Why Brazil's Government Shake-Up Matters To Americans
ARI SHAPIRO, HOST:
Brazil's political implosion matters not just to Brazilians but to the world. Brazil is the largest economy in Latin America, so to talk about what this means for Americans, Brian Winter joins us. He's the editor in chief of Americas Quarterly. Welcome to the program.
BRIAN WINTER: It's a pleasure to be here.
SHAPIRO: So if somebody came up to you at a dinner party and said, hey, Brian, why should I care that Brazil's president is out, what answer would you give them?
WINTER: Well, first of all, Brazil is big, which you've already touched on. But it's also the kind of country that Americans should want to see succeed. It's a big democracy, a messy democracy certainly lately, but it's the kind of place - it has no real ethnic conflict. It gets along well with its neighbors. And countries like that are in short supply in the world these days.
SHAPIRO: OK, so from a political democratic perspective, we should want Brazil to do well. What about from an economic perspective?
WINTER: It's also a $2 trillion economy. It's the biggest in Latin America. It actually accounts for about 40 percent of Latin America's GDP. And when it goes well, that basically - the whole region south of the United States tends to do better as a result.
SHAPIRO: And when it doesn't...
WINTER: And when it doesn't, it's tough. You know, Brazil has connections to virtually every country in the region. Trade is not huge part of its of its economy. But it certainly is a country that people around Latin America look to.
SHAPIRO: What about Brazil's economic ties to the United States? Are there specific industries or sectors in the U.S. that are especially going to feel a crunch from Brazil?
WINTER: Well, aviation's an important one. Pretty much everybody who's flown in a midsize jet in recent years has flown on an Embry airplane. That gets made in Brazil. The United States actually does quite well on balance in its trade relationship with Brazil. That's also an exception in the world right now.
SHAPIRO: I've heard that American farmers should also care a lot about what happens in Brazil. Is that right?
WINTER: That's right. Brazil's the world's biggest exporter of soy, beef. It's big in iron ore as well, and so it's a big producer of the farm commodities that - some of which are also produced in the United States.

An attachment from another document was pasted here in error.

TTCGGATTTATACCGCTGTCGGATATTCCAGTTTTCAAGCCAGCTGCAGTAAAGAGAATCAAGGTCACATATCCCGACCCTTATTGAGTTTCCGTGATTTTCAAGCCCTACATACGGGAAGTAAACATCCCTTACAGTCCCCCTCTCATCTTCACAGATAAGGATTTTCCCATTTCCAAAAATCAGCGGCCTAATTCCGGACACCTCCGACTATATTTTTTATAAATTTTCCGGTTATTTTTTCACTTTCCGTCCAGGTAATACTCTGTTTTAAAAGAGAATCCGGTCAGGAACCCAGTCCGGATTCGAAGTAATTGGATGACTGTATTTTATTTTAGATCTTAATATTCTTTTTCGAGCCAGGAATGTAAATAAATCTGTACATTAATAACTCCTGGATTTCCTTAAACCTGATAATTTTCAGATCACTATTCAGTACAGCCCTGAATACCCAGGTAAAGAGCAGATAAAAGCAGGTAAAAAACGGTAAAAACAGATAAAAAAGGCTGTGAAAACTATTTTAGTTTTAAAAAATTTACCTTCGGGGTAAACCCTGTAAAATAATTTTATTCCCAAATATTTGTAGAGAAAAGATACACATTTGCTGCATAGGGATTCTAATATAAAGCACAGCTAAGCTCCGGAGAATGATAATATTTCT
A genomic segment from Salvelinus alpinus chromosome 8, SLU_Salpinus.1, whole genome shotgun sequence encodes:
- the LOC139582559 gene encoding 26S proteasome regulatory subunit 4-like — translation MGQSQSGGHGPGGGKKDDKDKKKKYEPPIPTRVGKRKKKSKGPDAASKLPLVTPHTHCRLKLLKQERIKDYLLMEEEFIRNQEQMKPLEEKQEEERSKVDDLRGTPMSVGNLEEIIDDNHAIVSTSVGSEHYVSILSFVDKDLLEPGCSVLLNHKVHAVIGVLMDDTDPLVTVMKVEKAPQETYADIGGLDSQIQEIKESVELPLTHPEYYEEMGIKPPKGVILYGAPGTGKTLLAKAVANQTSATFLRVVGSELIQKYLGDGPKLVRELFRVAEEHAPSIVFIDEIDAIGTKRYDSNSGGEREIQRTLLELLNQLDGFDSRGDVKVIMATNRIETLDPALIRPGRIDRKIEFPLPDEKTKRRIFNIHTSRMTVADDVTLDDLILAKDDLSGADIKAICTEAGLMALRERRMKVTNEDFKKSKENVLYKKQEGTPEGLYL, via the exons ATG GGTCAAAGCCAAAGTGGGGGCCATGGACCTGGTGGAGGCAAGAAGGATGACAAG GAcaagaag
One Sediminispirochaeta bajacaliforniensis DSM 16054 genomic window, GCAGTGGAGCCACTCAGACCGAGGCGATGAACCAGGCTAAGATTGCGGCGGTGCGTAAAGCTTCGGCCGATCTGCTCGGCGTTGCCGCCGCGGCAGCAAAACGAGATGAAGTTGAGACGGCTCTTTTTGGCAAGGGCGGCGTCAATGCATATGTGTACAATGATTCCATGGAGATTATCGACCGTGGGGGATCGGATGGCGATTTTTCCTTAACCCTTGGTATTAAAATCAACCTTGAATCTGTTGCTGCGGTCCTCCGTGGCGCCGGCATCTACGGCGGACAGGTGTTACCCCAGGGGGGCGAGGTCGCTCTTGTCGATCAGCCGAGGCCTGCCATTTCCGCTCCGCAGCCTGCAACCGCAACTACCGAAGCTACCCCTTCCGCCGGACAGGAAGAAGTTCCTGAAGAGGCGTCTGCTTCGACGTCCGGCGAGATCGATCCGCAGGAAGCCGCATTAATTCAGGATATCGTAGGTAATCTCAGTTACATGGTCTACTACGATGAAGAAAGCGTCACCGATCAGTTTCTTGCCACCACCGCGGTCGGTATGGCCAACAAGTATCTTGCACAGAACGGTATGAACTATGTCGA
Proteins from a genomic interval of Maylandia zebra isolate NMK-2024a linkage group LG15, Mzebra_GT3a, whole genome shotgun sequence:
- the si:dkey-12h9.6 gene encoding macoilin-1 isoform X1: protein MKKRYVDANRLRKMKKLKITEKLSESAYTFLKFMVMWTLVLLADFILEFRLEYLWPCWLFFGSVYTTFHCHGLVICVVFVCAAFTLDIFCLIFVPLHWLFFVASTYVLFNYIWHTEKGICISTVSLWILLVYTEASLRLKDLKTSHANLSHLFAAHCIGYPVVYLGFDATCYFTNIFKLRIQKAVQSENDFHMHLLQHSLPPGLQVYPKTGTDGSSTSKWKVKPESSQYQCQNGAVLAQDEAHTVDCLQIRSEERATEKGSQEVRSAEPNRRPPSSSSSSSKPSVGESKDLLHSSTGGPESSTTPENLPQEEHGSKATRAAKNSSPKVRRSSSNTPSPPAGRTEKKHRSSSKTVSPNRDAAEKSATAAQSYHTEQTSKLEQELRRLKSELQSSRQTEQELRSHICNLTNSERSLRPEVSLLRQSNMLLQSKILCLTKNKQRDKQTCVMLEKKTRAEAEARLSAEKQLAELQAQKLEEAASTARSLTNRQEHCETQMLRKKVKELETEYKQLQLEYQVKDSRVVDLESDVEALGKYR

SHAPIRO: Talk about diplomacy. You know, Brazil is in a complicated neighborhood with countries that the U.S. has had at times strained relationships with - Venezuela and so. Does the U.S. need a strong diplomatic ally in the region?
WINTER: You know, the neighborhood is actually pretty good right now overall. The Venezuelas of Latin America tend to get the most attention 'cause they're (laughter) - you know, they're kind of the loudest person in the room. But actually the region itself is overwhelmingly democratic and doing OK right now.
SHAPIRO: Brazil was part of the shorthand where people referred to the BRIC countries - Brazil, Russia, India, China - as sort of these four powerful up-and-comers. Brazil got the World Cup. It got the Olympics. Were global expectations just too much for this company to live up to?
WINTER: I think expectations were high. But look; let's not declare Brazil a failure quite yet. It's going through a rough patch right now. It's had two consecutive years of really bad recession, its worst recession in 80 years. But we in the United States also know that there are cycles that go up and down.
In 2008, 2009 we kind of ate our own humble pie, and Brazil's going through that right now. But you know, I think I still believe Brazil. I don't think there's anything fundamentally flawed or broken about it. It's a country that again will have these cycles. I'm personally optimistic that a country that's a big democracy, that's open to the world is going to do well over the long-term.
SHAPIRO: Brian Winter is the editor of Americas Quarterly. Thanks for talking with us.
WINTER: Thank You. Transcript provided by NPR, Copyright NPR.